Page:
I have news that pleases many, disappoints some, and should come as no surprise to anyone (because the news has really been out for several weeks), I am returning to Illinois after sixteen years in Michigan. Beginning February 28, my career in automotive climate control testing for DENSO (Southfield, Michigan), is advancing to an engineering management position with Navistar, based in Warrenville, IL. I have given official notice to DENSO, so now I can notify all five of my loyal Burnhamish.com readers. Hooray!

Not so fast. Navistar, although based in Illinois, has a facility in Fort Wayne, Indiana, into which I have actually been hired. The Fort Wayne operation will be moved to a new location being renovated in Lisle, Illinois, but will not be completed before the summer. I have to work in Fort Wayne for a few months until the transition is complete. So, I suppose the title of this piece should be “Come On Feel the Indiana!” but that just sounds silly.

I originally moved to Michigan for the job. It was not so much a promotion as it was an opportunity for advancement. Still, it was Detroit (bang-bang!). I was assured by those familiar with the area that if you don’t have to be in Detroit, it’s not so bad. I’ll leave discussion of the merits of the city of Detroit for another post. Or, you can just go here. After a year I got married, my new wife joined me Michigan, and we started our new life together.

Always in the back of my mind, however, was the desire to return to Chicagoland. Most of my close friends were still there, and we still had family in the area. One of my sisters lived in Ann Arbor for the first several years I lived in Michigan, but has since relocated to Oregon, of all places. What the heck is there in Oregon? I mean, besides actual mountains and bike-friendly cities? Please.

I have connections -sort of- with Navistar: my father worked over 30 years for International Harvester, from which the commercial truck operation was spun off in the mid-’80s, becoming Navistar.  The construction and agricultural equipment operations were merged with J.I Case, where I began my professional engineering career in 1989. One of my father’s stepfathers, an executive with IH, was responsible for making the justification (on paper) for production of the Scout, which I drove into the ground during high school. The Scout was manufactured in Fort Wayne. So, we’ve come full-circle, in a tangled-up bundle of Christmas lights kind of way. Or, like one of those Family Circus cartoons. You know the ones.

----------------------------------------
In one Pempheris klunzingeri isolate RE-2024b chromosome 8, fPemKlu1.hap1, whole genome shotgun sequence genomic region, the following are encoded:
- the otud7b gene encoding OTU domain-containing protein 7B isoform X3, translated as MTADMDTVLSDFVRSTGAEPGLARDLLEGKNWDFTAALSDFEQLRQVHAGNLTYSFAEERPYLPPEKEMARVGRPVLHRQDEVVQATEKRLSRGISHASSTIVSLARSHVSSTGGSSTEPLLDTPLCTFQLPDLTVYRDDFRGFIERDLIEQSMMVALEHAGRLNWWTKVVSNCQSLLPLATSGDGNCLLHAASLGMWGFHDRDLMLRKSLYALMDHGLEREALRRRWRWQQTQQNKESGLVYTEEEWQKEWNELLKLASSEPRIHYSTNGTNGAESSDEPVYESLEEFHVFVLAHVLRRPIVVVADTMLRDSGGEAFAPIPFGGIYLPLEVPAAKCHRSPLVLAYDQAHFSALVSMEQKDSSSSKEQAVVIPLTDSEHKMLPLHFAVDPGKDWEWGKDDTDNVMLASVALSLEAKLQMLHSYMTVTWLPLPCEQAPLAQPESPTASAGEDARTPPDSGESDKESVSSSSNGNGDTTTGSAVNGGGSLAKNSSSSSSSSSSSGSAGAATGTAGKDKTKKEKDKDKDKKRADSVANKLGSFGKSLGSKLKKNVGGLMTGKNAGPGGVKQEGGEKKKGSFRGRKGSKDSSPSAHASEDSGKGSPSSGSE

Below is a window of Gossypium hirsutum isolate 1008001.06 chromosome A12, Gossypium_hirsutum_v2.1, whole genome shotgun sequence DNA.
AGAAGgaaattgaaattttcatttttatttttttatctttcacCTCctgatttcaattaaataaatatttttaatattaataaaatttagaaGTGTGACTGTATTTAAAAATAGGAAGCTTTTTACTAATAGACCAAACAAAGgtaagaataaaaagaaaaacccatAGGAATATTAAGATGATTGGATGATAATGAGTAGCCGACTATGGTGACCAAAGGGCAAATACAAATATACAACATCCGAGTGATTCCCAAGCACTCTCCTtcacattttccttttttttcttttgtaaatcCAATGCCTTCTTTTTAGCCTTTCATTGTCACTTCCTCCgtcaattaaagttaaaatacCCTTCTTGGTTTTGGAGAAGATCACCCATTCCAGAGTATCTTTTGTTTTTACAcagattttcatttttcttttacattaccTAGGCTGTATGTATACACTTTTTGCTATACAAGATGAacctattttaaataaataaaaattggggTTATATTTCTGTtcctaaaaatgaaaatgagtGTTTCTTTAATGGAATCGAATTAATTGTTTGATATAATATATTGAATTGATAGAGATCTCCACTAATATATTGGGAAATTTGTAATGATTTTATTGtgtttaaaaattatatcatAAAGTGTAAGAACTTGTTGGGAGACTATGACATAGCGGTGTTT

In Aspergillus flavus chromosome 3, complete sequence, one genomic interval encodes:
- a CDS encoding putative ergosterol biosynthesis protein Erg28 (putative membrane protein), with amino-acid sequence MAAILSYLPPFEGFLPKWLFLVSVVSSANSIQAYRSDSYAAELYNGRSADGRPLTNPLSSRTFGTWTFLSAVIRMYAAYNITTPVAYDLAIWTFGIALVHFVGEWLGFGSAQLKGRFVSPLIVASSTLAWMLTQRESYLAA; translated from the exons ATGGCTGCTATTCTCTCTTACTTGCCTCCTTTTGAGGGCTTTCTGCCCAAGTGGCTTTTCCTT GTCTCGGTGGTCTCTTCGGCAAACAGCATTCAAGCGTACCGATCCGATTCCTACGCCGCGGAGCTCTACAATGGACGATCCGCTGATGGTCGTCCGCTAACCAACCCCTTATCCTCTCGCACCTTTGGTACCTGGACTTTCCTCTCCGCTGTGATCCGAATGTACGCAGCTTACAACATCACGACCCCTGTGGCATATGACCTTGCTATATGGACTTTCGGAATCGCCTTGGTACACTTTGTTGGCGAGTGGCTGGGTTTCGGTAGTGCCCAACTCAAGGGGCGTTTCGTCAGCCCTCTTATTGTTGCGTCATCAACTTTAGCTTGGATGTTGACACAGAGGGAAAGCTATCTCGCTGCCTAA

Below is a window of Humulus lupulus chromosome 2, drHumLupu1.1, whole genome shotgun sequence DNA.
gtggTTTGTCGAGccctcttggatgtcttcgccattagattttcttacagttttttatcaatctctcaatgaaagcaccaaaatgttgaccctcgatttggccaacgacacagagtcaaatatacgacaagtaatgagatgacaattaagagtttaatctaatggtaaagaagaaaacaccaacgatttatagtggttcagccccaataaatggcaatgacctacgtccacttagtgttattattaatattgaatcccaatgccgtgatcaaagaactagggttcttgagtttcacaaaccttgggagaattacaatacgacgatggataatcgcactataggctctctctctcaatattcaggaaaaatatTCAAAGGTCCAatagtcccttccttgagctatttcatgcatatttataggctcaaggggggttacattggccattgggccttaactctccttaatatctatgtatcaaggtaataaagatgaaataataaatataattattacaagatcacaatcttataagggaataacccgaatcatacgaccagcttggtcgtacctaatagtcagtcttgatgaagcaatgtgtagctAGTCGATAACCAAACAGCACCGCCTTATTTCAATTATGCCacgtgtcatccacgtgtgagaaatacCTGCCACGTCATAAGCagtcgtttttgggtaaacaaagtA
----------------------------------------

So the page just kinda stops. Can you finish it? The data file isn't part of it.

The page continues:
I thought I would work for DENSO for at most ten years. I had even considered changing professions entirely; with my considerable artistic and writing skills, not to mention my good looks, warm personality, sharp wit, and proficiency with computers, I could have made a good web developer. OK, maybe I only need the computer proficiency. Only, I don’t know if I could have  made a good living at web developing. I pressed on with engineering, switching gears from designing to testing climate control systems at DENSO. When I considered moving back to Chicago six years ago (at the ten-years-at-DENSO mark), I found not a lot of demand for automotive engineers in the Chicago job market, and compelling reasons to stay where I was. Not facing a layoff during the past few years was certainly a compelling reason to stay where I was.

Then the planets aligned, the economy began its slow rebound, and The State of Illinois and City of Naperville gave Navistar financial incentives to keep its HQ in Illinois and move research and development from Fort Wayne. The rest is boring interview stuff: the offer, the counteroffer, the negotiations, the WAITING, blah, blah, blah. I will commute to Fort Wayne and stay there during the week to start with; where I return to for weekends depends on how quickly we sell our house and buy one in Illinois.

Ultimately, this is a good career move for me, and the circumstances are right. We will miss our friends in Michigan, but look forward to seeing old friends again.